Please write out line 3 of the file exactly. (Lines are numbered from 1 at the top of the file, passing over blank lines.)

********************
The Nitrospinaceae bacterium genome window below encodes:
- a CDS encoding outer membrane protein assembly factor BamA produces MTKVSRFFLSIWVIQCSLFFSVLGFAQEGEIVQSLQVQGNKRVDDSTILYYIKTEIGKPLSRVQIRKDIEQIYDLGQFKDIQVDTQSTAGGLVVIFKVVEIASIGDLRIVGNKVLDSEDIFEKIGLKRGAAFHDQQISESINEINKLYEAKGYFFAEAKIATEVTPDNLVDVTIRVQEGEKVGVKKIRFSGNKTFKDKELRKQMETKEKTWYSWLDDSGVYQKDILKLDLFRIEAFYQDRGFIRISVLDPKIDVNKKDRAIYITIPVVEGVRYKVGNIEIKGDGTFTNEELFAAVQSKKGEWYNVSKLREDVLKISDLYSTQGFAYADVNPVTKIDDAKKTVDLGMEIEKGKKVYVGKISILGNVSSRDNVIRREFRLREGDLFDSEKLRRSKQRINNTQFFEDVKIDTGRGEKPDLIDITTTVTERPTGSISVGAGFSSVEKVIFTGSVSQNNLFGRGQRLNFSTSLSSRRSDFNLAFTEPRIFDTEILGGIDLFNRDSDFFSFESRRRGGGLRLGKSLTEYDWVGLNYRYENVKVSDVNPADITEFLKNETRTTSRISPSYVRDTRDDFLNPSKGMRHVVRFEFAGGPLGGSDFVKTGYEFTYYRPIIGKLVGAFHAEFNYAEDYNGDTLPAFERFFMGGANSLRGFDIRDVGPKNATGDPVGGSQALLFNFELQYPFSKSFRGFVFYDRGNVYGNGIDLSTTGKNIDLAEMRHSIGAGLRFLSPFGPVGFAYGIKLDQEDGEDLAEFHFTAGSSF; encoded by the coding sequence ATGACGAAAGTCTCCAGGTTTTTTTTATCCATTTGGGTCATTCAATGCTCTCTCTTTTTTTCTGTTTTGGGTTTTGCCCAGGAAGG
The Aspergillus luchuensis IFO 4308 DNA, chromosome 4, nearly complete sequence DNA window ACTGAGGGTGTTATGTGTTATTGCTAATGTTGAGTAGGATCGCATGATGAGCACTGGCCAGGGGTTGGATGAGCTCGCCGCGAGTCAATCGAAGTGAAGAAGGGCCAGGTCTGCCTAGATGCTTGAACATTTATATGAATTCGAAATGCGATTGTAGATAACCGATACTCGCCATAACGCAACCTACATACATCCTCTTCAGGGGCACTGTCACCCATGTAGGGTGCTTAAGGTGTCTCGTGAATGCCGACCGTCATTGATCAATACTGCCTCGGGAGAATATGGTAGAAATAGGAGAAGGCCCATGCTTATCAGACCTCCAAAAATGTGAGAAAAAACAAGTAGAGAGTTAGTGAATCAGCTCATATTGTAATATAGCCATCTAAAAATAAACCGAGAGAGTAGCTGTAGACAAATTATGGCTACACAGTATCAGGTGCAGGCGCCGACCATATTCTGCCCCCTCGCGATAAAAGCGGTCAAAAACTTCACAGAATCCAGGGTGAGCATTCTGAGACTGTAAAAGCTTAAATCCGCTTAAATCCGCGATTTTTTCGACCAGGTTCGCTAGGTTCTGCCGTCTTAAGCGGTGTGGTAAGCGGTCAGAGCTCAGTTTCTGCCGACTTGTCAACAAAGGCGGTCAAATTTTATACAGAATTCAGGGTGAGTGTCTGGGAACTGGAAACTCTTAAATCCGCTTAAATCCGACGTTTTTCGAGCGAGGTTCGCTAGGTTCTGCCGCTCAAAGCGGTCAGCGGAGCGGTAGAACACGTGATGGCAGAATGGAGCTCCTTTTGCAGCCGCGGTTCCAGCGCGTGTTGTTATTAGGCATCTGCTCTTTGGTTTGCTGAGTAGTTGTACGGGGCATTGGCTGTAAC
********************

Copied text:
The Aspergillus luchuensis IFO 4308 DNA, chromosome 4, nearly complete sequence DNA window ACTGAGGGTGTTATGTGTTATTGCTAATGTTGAGTAGGATCGCATGATGAGCACTGGCCAGGGGTTGGATGAGCTCGCCGCGAGTCAATCGAAGTGAAGAAGGGCCAGGTCTGCCTAGATGCTTGAACATTTATATGAATTCGAAATGCGATTGTAGATAACCGATACTCGCCATAACGCAACCTACATACATCCTCTTCAGGGGCACTGTCACCCATGTAGGGTGCTTAAGGTGTCTCGTGAATGCCGACCGTCATTGATCAATACTGCCTCGGGAGAATATGGTAGAAATAGGAGAAGGCCCATGCTTATCAGACCTCCAAAAATGTGAGAAAAAACAAGTAGAGAGTTAGTGAATCAGCTCATATTGTAATATAGCCATCTAAAAATAAACCGAGAGAGTAGCTGTAGACAAATTATGGCTACACAGTATCAGGTGCAGGCGCCGACCATATTCTGCCCCCTCGCGATAAAAGCGGTCAAAAACTTCACAGAATCCAGGGTGAGCATTCTGAGACTGTAAAAGCTTAAATCCGCTTAAATCCGCGATTTTTTCGACCAGGTTCGCTAGGTTCTGCCGTCTTAAGCGGTGTGGTAAGCGGTCAGAGCTCAGTTTCTGCCGACTTGTCAACAAAGGCGGTCAAATTTTATACAGAATTCAGGGTGAGTGTCTGGGAACTGGAAACTCTTAAATCCGCTTAAATCCGACGTTTTTCGAGCGAGGTTCGCTAGGTTCTGCCGCTCAAAGCGGTCAGCGGAGCGGTAGAACACGTGATGGCAGAATGGAGCTCCTTTTGCAGCCGCGGTTCCAGCGCGTGTTGTTATTAGGCATCTGCTCTTTGGTTTGCTGAGTAGTTGTACGGGGCATTGGCTGTAAC